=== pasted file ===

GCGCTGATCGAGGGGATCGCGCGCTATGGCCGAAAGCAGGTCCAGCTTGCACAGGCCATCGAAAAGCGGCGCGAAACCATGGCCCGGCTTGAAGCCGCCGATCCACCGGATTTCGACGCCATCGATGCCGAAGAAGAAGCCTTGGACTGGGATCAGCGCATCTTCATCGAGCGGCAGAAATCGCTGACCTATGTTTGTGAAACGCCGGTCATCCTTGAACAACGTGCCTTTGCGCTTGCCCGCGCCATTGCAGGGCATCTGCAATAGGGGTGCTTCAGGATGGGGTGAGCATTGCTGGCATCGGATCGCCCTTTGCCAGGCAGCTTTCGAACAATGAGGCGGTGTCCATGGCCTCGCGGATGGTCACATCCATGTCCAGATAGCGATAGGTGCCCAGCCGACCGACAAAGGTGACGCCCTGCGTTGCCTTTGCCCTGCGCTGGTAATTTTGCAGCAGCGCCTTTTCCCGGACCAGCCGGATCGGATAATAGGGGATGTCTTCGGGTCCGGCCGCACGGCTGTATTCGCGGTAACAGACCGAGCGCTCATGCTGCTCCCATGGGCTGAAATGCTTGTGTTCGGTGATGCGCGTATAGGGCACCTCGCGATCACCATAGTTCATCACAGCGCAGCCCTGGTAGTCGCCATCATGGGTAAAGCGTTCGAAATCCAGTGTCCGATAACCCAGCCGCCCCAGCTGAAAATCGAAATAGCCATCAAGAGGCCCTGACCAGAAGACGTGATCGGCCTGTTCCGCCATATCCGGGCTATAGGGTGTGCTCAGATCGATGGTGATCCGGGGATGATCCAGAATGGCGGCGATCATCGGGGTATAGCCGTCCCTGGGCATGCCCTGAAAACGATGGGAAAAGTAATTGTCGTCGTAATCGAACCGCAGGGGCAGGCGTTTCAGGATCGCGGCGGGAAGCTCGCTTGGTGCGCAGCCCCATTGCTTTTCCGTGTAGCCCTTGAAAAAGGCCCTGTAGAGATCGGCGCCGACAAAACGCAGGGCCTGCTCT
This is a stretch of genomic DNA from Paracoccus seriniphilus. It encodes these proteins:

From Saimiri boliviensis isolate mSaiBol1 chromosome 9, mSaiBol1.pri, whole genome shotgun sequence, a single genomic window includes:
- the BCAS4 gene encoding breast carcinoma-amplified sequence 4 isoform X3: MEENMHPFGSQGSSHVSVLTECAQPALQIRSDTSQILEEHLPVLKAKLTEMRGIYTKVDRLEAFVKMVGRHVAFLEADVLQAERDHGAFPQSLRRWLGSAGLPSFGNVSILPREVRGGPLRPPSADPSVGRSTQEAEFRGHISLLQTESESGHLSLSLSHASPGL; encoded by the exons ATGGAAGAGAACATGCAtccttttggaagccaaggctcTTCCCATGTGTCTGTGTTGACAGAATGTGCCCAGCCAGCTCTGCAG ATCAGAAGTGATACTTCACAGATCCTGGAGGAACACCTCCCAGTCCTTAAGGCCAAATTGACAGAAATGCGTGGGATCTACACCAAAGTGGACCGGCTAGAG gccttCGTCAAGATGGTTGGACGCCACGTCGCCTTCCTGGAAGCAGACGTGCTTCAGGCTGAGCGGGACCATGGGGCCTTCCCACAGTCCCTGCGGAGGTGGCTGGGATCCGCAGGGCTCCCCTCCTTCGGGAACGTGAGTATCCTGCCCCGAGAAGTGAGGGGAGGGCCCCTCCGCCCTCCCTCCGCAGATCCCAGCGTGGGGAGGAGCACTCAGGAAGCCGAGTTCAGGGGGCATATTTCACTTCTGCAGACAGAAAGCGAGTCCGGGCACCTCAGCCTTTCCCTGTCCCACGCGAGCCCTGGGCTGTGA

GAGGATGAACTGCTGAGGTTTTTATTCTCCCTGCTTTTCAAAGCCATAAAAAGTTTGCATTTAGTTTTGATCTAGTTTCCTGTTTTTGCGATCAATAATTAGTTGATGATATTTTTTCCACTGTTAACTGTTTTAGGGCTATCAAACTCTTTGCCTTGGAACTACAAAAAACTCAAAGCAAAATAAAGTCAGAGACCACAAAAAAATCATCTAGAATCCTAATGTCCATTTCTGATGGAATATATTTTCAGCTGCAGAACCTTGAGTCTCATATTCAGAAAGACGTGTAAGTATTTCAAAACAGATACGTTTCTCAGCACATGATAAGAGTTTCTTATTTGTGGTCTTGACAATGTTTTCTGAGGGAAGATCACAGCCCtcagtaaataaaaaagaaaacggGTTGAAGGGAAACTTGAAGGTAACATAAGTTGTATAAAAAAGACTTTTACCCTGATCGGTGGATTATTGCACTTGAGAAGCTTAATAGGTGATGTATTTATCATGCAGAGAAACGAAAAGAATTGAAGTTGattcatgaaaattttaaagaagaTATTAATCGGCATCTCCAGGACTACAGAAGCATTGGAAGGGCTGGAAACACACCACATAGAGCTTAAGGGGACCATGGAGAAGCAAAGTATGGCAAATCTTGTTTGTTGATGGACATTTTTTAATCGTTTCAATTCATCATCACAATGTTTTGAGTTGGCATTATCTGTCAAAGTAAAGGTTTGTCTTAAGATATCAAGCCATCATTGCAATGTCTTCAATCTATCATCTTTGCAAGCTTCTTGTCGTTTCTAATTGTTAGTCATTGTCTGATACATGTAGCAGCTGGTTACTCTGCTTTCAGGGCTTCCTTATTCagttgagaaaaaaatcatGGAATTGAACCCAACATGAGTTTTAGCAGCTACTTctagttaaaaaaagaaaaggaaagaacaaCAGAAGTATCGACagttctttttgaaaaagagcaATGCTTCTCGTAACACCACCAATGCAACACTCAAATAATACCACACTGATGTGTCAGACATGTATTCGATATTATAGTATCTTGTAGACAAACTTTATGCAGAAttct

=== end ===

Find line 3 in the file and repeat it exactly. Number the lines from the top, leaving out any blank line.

From Saimiri boliviensis isolate mSaiBol1 chromosome 9, mSaiBol1.pri, whole genome shotgun sequence, a single genomic window includes: